Can you bear to look at yourself? Socrates’s ‘know thyself’ is easier said than done. Pascal remarked in his Pensees, can you bear to be alone with yourself in a room, totally unstimulated, doing nothing, for even an hour? If not, who are you, that you cannot spend even an hour with yourself? Are you that much of a scoundrel, that you wouldn’t want to spend even an hour with yourself? Then why do you assume that others will want to? We are all crazy.
Psychology has its Magisteria, and they are at war. The history of psychology is a history of schism, excommunications, factions, even faintings. Freud publically fainted several times, once when Jung first started bringing up the occult and paranormal events into his lectures. Soon, despite being Freud’s main disciple, was ejected from Freud’s Viennese circle. Similarly, in London in the 1940’s after Freud’s death, there was a heated controversy between two psychoanalytical schools, the classical Freudian, who believed that man’s basic instincts and drives are pleasure seeking, gratification seeking, whereas the object relations school, headed by Melanie Klein, thought that our instincts were primarily person seeking.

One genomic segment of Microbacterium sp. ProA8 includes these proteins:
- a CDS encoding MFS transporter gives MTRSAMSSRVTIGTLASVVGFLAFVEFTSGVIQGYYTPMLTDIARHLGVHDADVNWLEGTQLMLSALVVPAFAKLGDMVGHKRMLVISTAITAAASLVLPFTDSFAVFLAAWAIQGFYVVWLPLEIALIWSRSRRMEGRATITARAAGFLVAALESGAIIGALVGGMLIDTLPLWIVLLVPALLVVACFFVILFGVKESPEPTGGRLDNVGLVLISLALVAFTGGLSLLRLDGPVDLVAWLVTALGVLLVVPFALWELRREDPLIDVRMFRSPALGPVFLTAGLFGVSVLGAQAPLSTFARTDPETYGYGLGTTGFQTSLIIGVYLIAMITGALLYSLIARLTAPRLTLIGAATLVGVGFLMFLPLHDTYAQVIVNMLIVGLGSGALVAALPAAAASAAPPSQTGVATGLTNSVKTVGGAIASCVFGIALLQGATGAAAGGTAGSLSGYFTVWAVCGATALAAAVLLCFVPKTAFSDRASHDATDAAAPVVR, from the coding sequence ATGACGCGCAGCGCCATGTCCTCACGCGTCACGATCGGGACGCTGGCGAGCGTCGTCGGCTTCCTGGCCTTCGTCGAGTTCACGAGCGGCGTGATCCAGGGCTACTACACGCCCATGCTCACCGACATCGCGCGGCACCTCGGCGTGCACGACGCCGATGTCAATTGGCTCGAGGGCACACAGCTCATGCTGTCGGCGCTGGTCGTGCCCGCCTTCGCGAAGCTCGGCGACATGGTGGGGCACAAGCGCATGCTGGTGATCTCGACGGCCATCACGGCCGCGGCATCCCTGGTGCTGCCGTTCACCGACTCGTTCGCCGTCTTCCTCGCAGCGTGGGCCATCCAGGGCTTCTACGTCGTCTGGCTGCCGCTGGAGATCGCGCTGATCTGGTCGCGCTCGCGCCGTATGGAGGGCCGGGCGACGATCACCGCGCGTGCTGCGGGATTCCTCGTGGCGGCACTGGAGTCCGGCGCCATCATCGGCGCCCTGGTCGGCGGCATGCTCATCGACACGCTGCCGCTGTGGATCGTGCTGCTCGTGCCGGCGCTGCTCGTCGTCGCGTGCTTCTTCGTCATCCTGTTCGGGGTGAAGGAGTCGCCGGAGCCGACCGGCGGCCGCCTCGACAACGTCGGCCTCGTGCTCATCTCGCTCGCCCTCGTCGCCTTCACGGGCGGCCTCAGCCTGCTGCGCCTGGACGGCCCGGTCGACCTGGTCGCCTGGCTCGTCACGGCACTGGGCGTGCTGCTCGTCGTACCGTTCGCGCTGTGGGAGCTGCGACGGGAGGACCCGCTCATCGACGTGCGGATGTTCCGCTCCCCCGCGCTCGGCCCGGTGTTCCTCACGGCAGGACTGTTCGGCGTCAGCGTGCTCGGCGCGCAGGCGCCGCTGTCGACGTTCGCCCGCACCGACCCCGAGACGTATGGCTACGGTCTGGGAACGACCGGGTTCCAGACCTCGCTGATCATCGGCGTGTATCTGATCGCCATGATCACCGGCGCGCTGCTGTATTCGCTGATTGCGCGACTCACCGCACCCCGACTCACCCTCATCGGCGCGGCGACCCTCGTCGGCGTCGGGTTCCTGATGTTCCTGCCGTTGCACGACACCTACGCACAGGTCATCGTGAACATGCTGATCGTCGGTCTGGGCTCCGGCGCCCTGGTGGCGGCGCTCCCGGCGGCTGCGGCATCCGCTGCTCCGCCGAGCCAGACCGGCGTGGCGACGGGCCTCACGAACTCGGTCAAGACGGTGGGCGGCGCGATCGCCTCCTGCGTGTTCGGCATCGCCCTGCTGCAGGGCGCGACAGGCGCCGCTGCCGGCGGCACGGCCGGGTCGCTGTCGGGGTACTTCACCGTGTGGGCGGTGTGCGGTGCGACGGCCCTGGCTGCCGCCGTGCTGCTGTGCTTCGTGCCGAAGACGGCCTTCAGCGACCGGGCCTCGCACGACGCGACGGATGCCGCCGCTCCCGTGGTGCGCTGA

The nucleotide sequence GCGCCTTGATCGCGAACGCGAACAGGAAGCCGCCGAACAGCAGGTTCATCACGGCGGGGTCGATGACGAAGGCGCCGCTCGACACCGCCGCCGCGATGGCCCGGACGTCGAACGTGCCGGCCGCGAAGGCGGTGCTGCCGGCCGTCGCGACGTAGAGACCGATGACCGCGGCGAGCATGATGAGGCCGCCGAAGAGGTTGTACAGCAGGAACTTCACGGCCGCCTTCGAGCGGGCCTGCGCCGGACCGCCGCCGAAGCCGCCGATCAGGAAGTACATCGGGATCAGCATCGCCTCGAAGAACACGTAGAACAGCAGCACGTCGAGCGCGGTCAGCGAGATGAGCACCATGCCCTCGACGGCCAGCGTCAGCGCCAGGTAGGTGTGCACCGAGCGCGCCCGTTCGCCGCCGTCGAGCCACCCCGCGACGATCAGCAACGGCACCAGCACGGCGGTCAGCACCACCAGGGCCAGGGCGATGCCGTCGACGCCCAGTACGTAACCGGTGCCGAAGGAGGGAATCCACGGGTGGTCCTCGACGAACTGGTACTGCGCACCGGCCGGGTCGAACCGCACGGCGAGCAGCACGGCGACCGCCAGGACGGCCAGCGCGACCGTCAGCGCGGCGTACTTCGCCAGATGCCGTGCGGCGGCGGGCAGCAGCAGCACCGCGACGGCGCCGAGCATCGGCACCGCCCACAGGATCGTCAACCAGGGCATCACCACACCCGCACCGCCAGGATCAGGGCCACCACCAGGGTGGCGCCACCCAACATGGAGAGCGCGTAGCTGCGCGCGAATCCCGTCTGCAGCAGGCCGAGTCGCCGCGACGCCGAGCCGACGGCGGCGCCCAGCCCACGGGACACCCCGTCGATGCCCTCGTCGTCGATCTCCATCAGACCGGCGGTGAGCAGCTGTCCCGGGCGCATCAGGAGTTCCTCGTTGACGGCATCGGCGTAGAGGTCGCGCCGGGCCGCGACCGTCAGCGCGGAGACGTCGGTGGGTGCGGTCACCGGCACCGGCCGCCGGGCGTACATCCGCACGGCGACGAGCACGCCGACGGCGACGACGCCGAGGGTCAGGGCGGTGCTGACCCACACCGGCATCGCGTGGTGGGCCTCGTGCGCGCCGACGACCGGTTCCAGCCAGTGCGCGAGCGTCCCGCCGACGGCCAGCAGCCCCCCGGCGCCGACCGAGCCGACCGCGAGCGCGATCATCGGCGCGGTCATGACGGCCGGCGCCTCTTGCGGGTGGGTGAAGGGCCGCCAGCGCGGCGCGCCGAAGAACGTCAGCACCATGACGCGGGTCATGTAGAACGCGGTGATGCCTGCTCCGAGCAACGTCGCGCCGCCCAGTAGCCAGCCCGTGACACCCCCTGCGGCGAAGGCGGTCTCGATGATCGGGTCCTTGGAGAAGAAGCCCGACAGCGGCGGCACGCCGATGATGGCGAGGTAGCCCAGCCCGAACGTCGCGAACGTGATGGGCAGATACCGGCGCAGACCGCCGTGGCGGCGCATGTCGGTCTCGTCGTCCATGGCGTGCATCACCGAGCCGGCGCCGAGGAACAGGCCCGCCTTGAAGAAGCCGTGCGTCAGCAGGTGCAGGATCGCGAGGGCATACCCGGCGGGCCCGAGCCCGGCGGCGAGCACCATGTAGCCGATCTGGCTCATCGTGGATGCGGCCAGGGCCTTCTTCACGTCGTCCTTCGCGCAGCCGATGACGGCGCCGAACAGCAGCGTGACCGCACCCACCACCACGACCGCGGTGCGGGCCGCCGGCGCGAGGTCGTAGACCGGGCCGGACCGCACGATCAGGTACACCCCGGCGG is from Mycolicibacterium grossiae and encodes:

Similarly, the radical behaviorism of the 1950’s, which excludes the mind in favor of behavior, was a reaction to the excessively theoretical and mind-focused Freudian psychoanalytic culture of the 40’s. Again, in the 1960’s and 70’s, Piaget reacted against radical behaviorism with his own cognitive theory.


Psyche is only Greek for soul. But not even a vegetative soul was enough for Skinner.
For Skinner ‘Mind’ is an irrelevant epiphenomenon.